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Sunday, April 18, 1999
In Japan, if it can be done, it can be certified
By AMY CHAVEZ
Be honest, how many certificates do you have? Count them all -- in your desk drawer, on the wall, in the ashes in the incinerator.
If you're American, its possible to live your entire life having received only one certificate -- your birth certificate. Only when you die is it considered a big enough event to give you another certificate.
Since I came to Japan, however, I have accumulated a drawer full of certificates: for karate, for Japanese language courses, for breathing, and the most recent one, for participating in orienteering.
Orienteering is an outdoor event where you drink a lot of beer and run around searching for points. Points, which are actually flags, can be found in the forest, on top of mountains or between boulders. I participated in orienteering for the first time last weekend at the 18th annual orienteering event on Shiraishi Island.
At the starting line, my husband and I were given numbers to wear, a map and a compass. One of the staff members said, "Do you know how to use a compass?"
I laughed. After all, I had been a Girl Scout in my childhood. To prove it, I held up my three middle fingers and said: "On my honor, I will try: to serve God and my country, to help people at all times, and to live by the Girl Scout Law." (Don't ask me what the Girl Scout Law is). "Not only that," I said, "I can tie a bowline knot, weave a basket and distinguish rabbits from hares."
I was awarded the compass, which I put in my knapsack with the other provisions: a canteen of water so we wouldn't dehydrate out on the trail, trail mix in case we got lost and needed food, matches and kindling in case we needed a campfire to send smoke signals, and a first-aid kit in case of any life-threatening situation. As we crossed the starting line, I felt a little guilty for having forgotten to bring my "Field Guide to Insects."
If you were ever a Boy Scout or Girl Scout, you've probably always wondered if your scout knowledge would come in handy some day. You probably even once said to your mother, "Do I have to learn all this stuff?" To which she said, "Someday when you find yourself in an emergency situation, you'll be glad." "Really?" you said, and imagined God up there in the sky dreaming up life-threatening situations for your future.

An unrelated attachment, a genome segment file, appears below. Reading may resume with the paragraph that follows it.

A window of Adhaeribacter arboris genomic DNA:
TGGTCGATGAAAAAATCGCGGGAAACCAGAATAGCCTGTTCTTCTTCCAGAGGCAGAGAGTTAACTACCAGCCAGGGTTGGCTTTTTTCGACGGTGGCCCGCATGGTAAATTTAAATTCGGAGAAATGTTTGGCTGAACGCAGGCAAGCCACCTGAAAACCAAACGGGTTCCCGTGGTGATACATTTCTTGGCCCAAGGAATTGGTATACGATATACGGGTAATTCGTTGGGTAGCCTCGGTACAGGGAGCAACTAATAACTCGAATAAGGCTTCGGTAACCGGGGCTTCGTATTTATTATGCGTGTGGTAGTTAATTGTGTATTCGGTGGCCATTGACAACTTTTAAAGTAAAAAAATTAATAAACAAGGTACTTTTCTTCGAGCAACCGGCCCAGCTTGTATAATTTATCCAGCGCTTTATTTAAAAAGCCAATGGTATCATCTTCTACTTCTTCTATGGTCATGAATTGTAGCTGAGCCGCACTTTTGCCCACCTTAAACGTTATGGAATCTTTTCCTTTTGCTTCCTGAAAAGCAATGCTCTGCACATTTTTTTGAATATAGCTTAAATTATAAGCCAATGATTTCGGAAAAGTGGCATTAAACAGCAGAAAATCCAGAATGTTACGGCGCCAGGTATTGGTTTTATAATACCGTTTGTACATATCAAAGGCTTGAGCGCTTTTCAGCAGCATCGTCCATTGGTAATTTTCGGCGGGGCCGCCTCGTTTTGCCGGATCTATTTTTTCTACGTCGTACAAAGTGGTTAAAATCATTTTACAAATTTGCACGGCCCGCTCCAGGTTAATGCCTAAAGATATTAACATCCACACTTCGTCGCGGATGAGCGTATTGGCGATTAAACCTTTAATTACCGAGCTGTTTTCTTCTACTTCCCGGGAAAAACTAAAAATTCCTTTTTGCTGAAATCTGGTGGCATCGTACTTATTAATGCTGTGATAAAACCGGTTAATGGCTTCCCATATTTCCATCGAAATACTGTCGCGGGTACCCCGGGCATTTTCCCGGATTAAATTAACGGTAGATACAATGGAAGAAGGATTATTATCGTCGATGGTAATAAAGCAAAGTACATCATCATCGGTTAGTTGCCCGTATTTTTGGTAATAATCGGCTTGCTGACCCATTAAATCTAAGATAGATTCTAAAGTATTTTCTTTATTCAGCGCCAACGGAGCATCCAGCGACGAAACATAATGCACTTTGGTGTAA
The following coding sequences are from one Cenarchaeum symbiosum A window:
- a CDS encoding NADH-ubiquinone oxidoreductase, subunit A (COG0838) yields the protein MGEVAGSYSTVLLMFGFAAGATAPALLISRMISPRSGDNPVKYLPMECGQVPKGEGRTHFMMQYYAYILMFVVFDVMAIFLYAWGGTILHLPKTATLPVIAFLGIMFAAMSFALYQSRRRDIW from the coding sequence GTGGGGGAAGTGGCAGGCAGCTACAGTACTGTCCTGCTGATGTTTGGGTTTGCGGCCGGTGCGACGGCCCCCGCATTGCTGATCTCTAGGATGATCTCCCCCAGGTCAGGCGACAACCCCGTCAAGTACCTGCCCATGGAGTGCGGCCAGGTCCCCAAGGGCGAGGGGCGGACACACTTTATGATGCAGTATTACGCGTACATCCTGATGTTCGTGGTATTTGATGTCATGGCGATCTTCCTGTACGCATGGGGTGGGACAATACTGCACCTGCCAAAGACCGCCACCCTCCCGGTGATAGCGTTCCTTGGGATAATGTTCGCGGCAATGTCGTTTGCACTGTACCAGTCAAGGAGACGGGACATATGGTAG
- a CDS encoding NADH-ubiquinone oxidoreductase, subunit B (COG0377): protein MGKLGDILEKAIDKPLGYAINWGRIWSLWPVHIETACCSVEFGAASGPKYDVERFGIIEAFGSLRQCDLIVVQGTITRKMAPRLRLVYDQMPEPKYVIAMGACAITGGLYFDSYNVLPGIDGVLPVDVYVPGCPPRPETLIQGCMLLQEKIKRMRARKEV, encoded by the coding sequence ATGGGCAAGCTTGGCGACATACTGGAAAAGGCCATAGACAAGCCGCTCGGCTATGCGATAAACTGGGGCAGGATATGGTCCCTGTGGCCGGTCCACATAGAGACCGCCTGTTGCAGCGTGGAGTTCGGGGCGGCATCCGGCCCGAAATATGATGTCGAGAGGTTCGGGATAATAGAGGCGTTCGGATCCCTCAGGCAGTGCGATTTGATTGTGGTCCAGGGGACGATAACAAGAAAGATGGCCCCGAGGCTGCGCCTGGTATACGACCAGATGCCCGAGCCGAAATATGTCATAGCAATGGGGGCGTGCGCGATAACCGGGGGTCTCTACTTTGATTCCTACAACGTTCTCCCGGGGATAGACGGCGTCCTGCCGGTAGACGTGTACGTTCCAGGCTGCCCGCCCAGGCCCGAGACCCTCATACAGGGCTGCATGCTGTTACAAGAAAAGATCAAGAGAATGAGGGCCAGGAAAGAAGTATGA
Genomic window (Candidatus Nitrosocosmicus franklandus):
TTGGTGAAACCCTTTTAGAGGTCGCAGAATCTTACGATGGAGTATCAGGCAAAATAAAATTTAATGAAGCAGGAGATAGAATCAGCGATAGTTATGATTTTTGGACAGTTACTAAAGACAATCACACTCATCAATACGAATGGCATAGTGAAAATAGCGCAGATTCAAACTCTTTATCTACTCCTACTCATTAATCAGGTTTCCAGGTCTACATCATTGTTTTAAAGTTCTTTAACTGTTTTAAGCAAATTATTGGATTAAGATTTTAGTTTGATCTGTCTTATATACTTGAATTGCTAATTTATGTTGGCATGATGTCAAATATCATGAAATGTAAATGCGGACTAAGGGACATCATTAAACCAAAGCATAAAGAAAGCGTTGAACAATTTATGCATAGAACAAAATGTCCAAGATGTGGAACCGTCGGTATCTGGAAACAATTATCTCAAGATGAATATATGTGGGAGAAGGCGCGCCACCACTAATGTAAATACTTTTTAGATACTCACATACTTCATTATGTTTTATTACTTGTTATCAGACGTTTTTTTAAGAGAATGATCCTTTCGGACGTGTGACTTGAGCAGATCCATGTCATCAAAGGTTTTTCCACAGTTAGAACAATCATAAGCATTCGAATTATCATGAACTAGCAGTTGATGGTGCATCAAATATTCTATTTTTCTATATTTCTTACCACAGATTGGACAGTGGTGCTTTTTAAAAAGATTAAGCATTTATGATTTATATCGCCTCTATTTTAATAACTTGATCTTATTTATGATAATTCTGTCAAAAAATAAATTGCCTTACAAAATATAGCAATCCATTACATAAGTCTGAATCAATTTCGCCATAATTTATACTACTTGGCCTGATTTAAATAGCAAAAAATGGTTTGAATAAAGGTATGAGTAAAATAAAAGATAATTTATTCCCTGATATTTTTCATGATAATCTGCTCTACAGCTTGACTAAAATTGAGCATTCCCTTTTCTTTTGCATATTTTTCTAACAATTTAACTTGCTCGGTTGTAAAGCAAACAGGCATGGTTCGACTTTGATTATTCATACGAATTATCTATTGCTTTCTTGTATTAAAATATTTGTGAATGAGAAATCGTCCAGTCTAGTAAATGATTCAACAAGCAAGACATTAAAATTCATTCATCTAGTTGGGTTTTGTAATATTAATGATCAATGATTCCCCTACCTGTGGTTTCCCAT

As a Scout, you were prepared for -- even looked forward to -- the day you would be lost in the wilderness and forced to live off the land surviving solely on your scouting abilities.
But I don't think those scouting abilities would get you very far in today's world. In Japan, it's so crowded you can't even hope to get lost in the wilderness and be forced to live off the land. But maybe the scouts have modernized since I was a kid. Since the purpose of scouting is to help kids develop the skills needed to survive, maybe the scouts have new programs such as city camping, a skill kids may need if they lose their jobs some day. Or perhaps they drop off kids in the middle of Tokyo with only 5,000 yen for the weekend.
My husband and I had collected all the points and crossed the finish line within a couple of hours. During that time, we were never in any danger of dehydrating and we didn't eat the trail mix. We didn't need the matches and kindling to send smoke signals, nor did we need the first-aid kit. It's a good thing I hadn't brought along the "Field Guide to Insects."
There was an orienteering awards ceremony later, with prizes. I don't know what the person received for coming in first, but for coming in last we received certificates. We would have made it across the finish line a lot faster if we could have figured out how to use that darn compass!
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